Freedom of Speech in the Philippines

2721 Words11 Pages
FREEDOM OF SPEECH / EXPRESSION Freedom of speech is the concept of the inherent human right to voice one 's opinion publicly without fear of censorship or punishment. "Speech" is not limited to public speaking and is generally taken to include other forms of expression. The right is preserved in the United Nations Universal Declaration of Human Rights and is granted formal recognition by the laws of most nations. Nonetheless the degree to which the right is upheld in practice varies greatly from one nation to another. In many nations, particularly those with relatively authoritarian forms of government, overt government censorship is enforced. Censorship has also been claimed to occur in other forms (see propaganda model) and there are…show more content…
The content of a book, a song or a film may cross societal lines of morality and decency. Should we censor art works that are violent, insulting or degrading? These are some of the complex questions you must think about. Feeling intimidated and forced to subscribe to traditional or mainstream beliefs is a violation of your personal freedom. But sometimes authorities set rules and boundaries for good reason. Understanding why the rules exist is more important than automatically obeying them. ***************************************************************************** Cybercrimes and Freedom of Expression Despite the view of the United Nations Committee on Human Rights that Philippine criminal libel is contrary to Article 19 of the International Covenant on Civil and Political Rights (ICCPR) on freedom of expression, Congress and President Benigno Aquino III still enacted the Cybercrime Prevention Law which, among other things, added electronic libel as a new criminal offense. Worse, this new law increased the penalty for cyber libel to prison mayor from the current prison correctional provided under the Revised Penal Code. This means that electronic libel is now punished with imprisonment from six years and one day to up to 12 years, while those convicted for ordinary libel under the RPC are subject to imprisonment only from six months and one day to four years and two months. And because parole, a means by which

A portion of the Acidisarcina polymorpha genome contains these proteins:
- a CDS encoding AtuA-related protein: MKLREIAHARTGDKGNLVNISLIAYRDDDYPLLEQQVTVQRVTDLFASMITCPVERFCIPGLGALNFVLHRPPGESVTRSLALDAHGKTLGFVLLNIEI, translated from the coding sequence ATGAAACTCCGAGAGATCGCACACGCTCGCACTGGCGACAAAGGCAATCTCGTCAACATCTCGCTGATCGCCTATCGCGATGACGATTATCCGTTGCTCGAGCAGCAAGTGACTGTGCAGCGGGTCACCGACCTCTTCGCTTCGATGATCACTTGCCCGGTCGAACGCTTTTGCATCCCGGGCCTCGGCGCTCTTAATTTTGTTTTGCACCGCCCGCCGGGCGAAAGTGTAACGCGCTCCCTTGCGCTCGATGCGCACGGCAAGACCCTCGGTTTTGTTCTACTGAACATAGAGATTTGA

More about Freedom of Speech in the Philippines

Open Document